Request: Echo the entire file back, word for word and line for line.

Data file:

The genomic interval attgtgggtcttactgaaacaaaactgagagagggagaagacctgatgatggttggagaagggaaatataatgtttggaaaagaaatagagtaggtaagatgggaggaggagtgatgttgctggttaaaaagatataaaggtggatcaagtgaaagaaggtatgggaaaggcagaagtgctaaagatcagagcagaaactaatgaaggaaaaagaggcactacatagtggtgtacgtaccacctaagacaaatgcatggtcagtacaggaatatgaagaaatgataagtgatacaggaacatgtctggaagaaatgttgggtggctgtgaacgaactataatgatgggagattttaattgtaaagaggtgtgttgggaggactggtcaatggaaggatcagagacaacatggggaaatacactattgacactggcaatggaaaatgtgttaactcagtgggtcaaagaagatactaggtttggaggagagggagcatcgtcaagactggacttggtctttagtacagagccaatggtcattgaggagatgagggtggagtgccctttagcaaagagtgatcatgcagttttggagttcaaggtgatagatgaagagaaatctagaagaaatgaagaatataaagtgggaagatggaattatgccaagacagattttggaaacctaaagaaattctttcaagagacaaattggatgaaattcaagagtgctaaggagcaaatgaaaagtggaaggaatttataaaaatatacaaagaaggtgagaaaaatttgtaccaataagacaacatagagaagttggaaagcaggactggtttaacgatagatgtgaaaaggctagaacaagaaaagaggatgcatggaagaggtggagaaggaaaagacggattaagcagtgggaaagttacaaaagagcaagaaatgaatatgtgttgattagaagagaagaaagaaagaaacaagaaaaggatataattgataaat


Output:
The genomic interval attgtgggtcttactgaaacaaaactgagagagggagaagacctgatgatggttggagaagggaaatataatgtttggaaaagaaatagagtaggtaagatgggaggaggagtgatgttgctggttaaaaagatataaaggtggatcaagtgaaagaaggtatgggaaaggcagaagtgctaaagatcagagcagaaactaatgaaggaaaaagaggcactacatagtggtgtacgtaccacctaagacaaatgcatggtcagtacaggaatatgaagaaatgataagtgatacaggaacatgtctggaagaaatgttgggtggctgtgaacgaactataatgatgggagattttaattgtaaagaggtgtgttgggaggactggtcaatggaaggatcagagacaacatggggaaatacactattgacactggcaatggaaaatgtgttaactcagtgggtcaaagaagatactaggtttggaggagagggagcatcgtcaagactggacttggtctttagtacagagccaatggtcattgaggagatgagggtggagtgccctttagcaaagagtgatcatgcagttttggagttcaaggtgatagatgaagagaaatctagaagaaatgaagaatataaagtgggaagatggaattatgccaagacagattttggaaacctaaagaaattctttcaagagacaaattggatgaaattcaagagtgctaaggagcaaatgaaaagtggaaggaatttataaaaatatacaaagaaggtgagaaaaatttgtaccaataagacaacatagagaagttggaaagcaggactggtttaacgatagatgtgaaaaggctagaacaagaaaagaggatgcatggaagaggtggagaaggaaaagacggattaagcagtgggaaagttacaaaagagcaagaaatgaatatgtgttgattagaagagaagaaagaaagaaacaagaaaaggatataattgataaat